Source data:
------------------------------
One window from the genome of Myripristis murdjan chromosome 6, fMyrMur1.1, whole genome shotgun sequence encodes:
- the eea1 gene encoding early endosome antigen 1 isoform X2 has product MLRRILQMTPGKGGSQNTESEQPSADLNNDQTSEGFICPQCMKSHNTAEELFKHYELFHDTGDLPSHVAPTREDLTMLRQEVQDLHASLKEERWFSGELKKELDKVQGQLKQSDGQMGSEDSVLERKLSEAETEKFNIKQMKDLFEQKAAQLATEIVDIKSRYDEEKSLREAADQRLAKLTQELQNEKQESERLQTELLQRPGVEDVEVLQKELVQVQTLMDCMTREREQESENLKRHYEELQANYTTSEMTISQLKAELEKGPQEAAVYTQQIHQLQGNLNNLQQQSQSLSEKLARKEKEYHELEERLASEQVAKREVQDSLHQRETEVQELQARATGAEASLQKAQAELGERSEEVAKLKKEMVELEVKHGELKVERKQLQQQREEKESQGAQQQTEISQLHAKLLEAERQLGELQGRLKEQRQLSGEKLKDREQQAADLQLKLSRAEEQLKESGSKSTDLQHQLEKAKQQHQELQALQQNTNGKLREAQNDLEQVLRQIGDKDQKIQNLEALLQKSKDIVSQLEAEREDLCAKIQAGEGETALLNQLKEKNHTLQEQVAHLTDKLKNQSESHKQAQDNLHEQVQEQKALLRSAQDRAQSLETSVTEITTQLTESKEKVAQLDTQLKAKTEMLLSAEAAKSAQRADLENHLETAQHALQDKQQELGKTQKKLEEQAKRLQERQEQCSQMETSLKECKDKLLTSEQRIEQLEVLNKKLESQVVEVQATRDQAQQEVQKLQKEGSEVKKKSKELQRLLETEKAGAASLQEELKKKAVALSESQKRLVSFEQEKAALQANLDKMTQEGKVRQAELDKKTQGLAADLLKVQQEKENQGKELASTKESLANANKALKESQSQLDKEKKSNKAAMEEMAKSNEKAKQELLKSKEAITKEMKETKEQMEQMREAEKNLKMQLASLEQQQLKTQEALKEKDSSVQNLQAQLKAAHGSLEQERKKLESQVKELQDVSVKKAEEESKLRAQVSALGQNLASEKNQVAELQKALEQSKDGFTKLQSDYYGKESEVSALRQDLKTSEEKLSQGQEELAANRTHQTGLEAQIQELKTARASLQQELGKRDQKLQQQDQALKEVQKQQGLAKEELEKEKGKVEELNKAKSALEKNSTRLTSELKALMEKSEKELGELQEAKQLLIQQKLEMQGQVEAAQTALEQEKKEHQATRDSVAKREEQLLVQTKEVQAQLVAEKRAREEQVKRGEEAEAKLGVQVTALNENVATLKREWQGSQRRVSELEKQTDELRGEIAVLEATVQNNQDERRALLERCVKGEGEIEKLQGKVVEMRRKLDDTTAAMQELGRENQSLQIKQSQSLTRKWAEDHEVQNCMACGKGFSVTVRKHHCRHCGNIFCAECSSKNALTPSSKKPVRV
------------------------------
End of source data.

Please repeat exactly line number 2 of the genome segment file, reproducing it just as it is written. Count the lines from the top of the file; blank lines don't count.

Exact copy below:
- the eea1 gene encoding early endosome antigen 1 isoform X2 has product MLRRILQMTPGKGGSQNTESEQPSADLNNDQTSEGFICPQCMKSHNTAEELFKHYELFHDTGDLPSHVAPTREDLTMLRQEVQDLHASLKEERWFSGELKKELDKVQGQLKQSDGQMGSEDSVLERKLSEAETEKFNIKQMKDLFEQKAAQLATEIVDIKSRYDEEKSLREAADQRLAKLTQELQNEKQESERLQTELLQRPGVEDVEVLQKELVQVQTLMDCMTREREQESENLKRHYEELQANYTTSEMTISQLKAELEKGPQEAAVYTQQIHQLQGNLNNLQQQSQSLSEKLARKEKEYHELEERLASEQVAKREVQDSLHQRETEVQELQARATGAEASLQKAQAELGERSEEVAKLKKEMVELEVKHGELKVERKQLQQQREEKESQGAQQQTEISQLHAKLLEAERQLGELQGRLKEQRQLSGEKLKDREQQAADLQLKLSRAEEQLKESGSKSTDLQHQLEKAKQQHQELQALQQNTNGKLREAQNDLEQVLRQIGDKDQKIQNLEALLQKSKDIVSQLEAEREDLCAKIQAGEGETALLNQLKEKNHTLQEQVAHLTDKLKNQSESHKQAQDNLHEQVQEQKALLRSAQDRAQSLETSVTEITTQLTESKEKVAQLDTQLKAKTEMLLSAEAAKSAQRADLENHLETAQHALQDKQQELGKTQKKLEEQAKRLQERQEQCSQMETSLKECKDKLLTSEQRIEQLEVLNKKLESQVVEVQATRDQAQQEVQKLQKEGSEVKKKSKELQRLLETEKAGAASLQEELKKKAVALSESQKRLVSFEQEKAALQANLDKMTQEGKVRQAELDKKTQGLAADLLKVQQEKENQGKELASTKESLANANKALKESQSQLDKEKKSNKAAMEEMAKSNEKAKQELLKSKEAITKEMKETKEQMEQMREAEKNLKMQLASLEQQQLKTQEALKEKDSSVQNLQAQLKAAHGSLEQERKKLESQVKELQDVSVKKAEEESKLRAQVSALGQNLASEKNQVAELQKALEQSKDGFTKLQSDYYGKESEVSALRQDLKTSEEKLSQGQEELAANRTHQTGLEAQIQELKTARASLQQELGKRDQKLQQQDQALKEVQKQQGLAKEELEKEKGKVEELNKAKSALEKNSTRLTSELKALMEKSEKELGELQEAKQLLIQQKLEMQGQVEAAQTALEQEKKEHQATRDSVAKREEQLLVQTKEVQAQLVAEKRAREEQVKRGEEAEAKLGVQVTALNENVATLKREWQGSQRRVSELEKQTDELRGEIAVLEATVQNNQDERRALLERCVKGEGEIEKLQGKVVEMRRKLDDTTAAMQELGRENQSLQIKQSQSLTRKWAEDHEVQNCMACGKGFSVTVRKHHCRHCGNIFCAECSSKNALTPSSKKPVRV